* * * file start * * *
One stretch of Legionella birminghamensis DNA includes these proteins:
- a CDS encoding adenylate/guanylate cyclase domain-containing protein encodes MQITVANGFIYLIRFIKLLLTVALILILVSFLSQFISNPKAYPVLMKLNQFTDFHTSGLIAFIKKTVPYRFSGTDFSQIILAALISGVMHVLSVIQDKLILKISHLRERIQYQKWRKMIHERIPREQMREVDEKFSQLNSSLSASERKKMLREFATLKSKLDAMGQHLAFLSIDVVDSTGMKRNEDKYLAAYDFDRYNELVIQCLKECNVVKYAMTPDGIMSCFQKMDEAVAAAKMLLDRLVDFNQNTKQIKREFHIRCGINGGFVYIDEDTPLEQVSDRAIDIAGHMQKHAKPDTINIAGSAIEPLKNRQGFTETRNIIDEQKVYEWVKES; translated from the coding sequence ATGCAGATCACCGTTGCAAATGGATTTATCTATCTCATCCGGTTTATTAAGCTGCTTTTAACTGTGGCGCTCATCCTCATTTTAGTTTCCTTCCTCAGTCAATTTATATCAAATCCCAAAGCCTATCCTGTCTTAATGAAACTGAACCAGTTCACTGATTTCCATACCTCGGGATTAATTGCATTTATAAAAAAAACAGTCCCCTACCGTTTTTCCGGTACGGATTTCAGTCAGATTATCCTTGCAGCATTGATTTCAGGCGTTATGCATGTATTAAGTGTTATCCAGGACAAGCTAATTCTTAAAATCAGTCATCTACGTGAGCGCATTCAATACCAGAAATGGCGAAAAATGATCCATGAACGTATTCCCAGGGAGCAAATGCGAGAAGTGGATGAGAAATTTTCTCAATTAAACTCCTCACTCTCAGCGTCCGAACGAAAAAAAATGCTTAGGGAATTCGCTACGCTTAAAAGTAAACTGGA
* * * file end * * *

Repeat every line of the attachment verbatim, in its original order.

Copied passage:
One stretch of Legionella birminghamensis DNA includes these proteins:
- a CDS encoding adenylate/guanylate cyclase domain-containing protein encodes MQITVANGFIYLIRFIKLLLTVALILILVSFLSQFISNPKAYPVLMKLNQFTDFHTSGLIAFIKKTVPYRFSGTDFSQIILAALISGVMHVLSVIQDKLILKISHLRERIQYQKWRKMIHERIPREQMREVDEKFSQLNSSLSASERKKMLREFATLKSKLDAMGQHLAFLSIDVVDSTGMKRNEDKYLAAYDFDRYNELVIQCLKECNVVKYAMTPDGIMSCFQKMDEAVAAAKMLLDRLVDFNQNTKQIKREFHIRCGINGGFVYIDEDTPLEQVSDRAIDIAGHMQKHAKPDTINIAGSAIEPLKNRQGFTETRNIIDEQKVYEWVKES; translated from the coding sequence ATGCAGATCACCGTTGCAAATGGATTTATCTATCTCATCCGGTTTATTAAGCTGCTTTTAACTGTGGCGCTCATCCTCATTTTAGTTTCCTTCCTCAGTCAATTTATATCAAATCCCAAAGCCTATCCTGTCTTAATGAAACTGAACCAGTTCACTGATTTCCATACCTCGGGATTAATTGCATTTATAAAAAAAACAGTCCCCTACCGTTTTTCCGGTACGGATTTCAGTCAGATTATCCTTGCAGCATTGATTTCAGGCGTTATGCATGTATTAAGTGTTATCCAGGACAAGCTAATTCTTAAAATCAGTCATCTACGTGAGCGCATTCAATACCAGAAATGGCGAAAAATGATCCATGAACGTATTCCCAGGGAGCAAATGCGAGAAGTGGATGAGAAATTTTCTCAATTAAACTCCTCACTCTCAGCGTCCGAACGAAAAAAAATGCTTAGGGAATTCGCTACGCTTAAAAGTAAACTGGA